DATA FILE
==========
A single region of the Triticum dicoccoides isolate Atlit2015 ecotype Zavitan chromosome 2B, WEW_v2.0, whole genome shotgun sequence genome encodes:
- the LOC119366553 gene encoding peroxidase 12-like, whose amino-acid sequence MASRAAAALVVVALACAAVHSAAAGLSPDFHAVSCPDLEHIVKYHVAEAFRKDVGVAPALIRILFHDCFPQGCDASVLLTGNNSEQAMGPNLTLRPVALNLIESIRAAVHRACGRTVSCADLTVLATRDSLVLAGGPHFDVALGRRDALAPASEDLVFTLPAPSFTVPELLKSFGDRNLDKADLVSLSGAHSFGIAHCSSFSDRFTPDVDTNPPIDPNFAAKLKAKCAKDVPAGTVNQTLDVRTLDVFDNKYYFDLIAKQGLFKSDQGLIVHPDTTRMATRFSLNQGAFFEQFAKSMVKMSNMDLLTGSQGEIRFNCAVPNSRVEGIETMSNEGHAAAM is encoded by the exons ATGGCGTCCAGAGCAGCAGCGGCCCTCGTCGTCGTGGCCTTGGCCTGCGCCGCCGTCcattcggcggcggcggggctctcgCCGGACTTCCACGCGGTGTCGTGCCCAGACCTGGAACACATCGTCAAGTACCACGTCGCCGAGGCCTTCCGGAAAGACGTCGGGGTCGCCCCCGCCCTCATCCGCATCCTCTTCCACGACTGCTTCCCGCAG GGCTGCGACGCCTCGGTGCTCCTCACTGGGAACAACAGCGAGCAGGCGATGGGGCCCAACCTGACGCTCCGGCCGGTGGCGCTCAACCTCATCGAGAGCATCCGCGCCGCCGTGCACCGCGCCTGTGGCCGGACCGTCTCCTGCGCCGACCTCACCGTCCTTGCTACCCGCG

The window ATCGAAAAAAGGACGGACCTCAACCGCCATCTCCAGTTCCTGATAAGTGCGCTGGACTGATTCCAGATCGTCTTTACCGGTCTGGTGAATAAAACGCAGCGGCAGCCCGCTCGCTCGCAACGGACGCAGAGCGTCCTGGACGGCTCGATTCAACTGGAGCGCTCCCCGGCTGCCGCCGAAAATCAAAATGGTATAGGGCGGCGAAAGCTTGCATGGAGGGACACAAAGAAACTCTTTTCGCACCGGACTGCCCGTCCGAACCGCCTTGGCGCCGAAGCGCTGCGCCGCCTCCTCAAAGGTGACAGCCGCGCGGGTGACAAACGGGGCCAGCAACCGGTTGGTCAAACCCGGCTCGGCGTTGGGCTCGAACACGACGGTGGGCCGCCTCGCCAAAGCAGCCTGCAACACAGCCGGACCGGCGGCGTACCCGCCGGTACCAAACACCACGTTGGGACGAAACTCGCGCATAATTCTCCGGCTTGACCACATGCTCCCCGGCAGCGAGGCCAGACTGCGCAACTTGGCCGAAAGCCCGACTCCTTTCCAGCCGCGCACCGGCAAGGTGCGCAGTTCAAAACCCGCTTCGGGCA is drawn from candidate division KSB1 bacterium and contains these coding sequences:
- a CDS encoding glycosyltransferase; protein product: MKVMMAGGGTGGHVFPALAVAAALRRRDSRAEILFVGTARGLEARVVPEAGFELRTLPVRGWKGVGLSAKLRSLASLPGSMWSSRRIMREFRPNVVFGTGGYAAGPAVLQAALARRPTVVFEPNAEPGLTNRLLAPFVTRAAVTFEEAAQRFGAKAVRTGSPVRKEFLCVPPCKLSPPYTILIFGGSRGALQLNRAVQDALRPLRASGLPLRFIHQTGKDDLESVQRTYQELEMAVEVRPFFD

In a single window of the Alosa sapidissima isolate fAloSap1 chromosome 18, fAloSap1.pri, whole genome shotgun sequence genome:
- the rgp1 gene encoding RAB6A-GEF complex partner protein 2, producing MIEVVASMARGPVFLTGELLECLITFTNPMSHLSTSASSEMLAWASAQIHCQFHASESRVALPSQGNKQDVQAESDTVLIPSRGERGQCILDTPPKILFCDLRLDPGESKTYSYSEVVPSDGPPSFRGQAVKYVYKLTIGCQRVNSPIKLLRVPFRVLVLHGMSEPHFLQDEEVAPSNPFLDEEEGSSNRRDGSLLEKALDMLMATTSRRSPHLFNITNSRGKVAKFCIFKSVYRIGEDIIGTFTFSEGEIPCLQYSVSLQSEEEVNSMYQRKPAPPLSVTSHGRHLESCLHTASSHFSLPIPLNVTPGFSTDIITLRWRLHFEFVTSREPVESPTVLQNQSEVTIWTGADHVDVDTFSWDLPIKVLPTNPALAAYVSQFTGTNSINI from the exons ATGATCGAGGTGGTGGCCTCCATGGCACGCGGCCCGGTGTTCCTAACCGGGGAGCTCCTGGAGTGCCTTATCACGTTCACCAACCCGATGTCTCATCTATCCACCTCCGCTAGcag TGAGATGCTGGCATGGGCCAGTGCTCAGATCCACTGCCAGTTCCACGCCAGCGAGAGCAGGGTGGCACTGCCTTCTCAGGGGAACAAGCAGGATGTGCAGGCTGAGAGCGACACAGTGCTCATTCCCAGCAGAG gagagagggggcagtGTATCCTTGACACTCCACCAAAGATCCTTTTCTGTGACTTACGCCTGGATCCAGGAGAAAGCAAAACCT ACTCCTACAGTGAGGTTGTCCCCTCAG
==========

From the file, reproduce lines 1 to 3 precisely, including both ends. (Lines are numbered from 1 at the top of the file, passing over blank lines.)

A single region of the Triticum dicoccoides isolate Atlit2015 ecotype Zavitan chromosome 2B, WEW_v2.0, whole genome shotgun sequence genome encodes:
- the LOC119366553 gene encoding peroxidase 12-like, whose amino-acid sequence MASRAAAALVVVALACAAVHSAAAGLSPDFHAVSCPDLEHIVKYHVAEAFRKDVGVAPALIRILFHDCFPQGCDASVLLTGNNSEQAMGPNLTLRPVALNLIESIRAAVHRACGRTVSCADLTVLATRDSLVLAGGPHFDVALGRRDALAPASEDLVFTLPAPSFTVPELLKSFGDRNLDKADLVSLSGAHSFGIAHCSSFSDRFTPDVDTNPPIDPNFAAKLKAKCAKDVPAGTVNQTLDVRTLDVFDNKYYFDLIAKQGLFKSDQGLIVHPDTTRMATRFSLNQGAFFEQFAKSMVKMSNMDLLTGSQGEIRFNCAVPNSRVEGIETMSNEGHAAAM is encoded by the exons ATGGCGTCCAGAGCAGCAGCGGCCCTCGTCGTCGTGGCCTTGGCCTGCGCCGCCGTCcattcggcggcggcggggctctcgCCGGACTTCCACGCGGTGTCGTGCCCAGACCTGGAACACATCGTCAAGTACCACGTCGCCGAGGCCTTCCGGAAAGACGTCGGGGTCGCCCCCGCCCTCATCCGCATCCTCTTCCACGACTGCTTCCCGCAG GGCTGCGACGCCTCGGTGCTCCTCACTGGGAACAACAGCGAGCAGGCGATGGGGCCCAACCTGACGCTCCGGCCGGTGGCGCTCAACCTCATCGAGAGCATCCGCGCCGCCGTGCACCGCGCCTGTGGCCGGACCGTCTCCTGCGCCGACCTCACCGTCCTTGCTACCCGCG

The window ATCGAAAAAAGGACGGACCTCAACCGCCATCTCCAGTTCCTGATAAGTGCGCTGGACTGATTCCAGATCGTCTTTACCGGTCTGGTGAATAAAACGCAGCGGCAGCCCGCTCGCTCGCAACGGACGCAGAGCGTCCTGGACGGCTCGATTCAACTGGAGCGCTCCCCGGCTGCCGCCGAAAATCAAAATGGTATAGGGCGGCGAAAGCTTGCATGGAGGGACACAAAGAAACTCTTTTCGCACCGGACTGCCCGTCCGAACCGCCTTGGCGCCGAAGCGCTGCGCCGCCTCCTCAAAGGTGACAGCCGCGCGGGTGACAAACGGGGCCAGCAACCGGTTGGTCAAACCCGGCTCGGCGTTGGGCTCGAACACGACGGTGGGCCGCCTCGCCAAAGCAGCCTGCAACACAGCCGGACCGGCGGCGTACCCGCCGGTACCAAACACCACGTTGGGACGAAACTCGCGCATAATTCTCCGGCTTGACCACATGCTCCCCGGCAGCGAGGCCAGACTGCGCAACTTGGCCGAAAGCCCGACTCCTTTCCAGCCGCGCACCGGCAAGGTGCGCAGTTCAAAACCCGCTTCGGGCA is drawn from candidate division KSB1 bacterium and contains these coding sequences: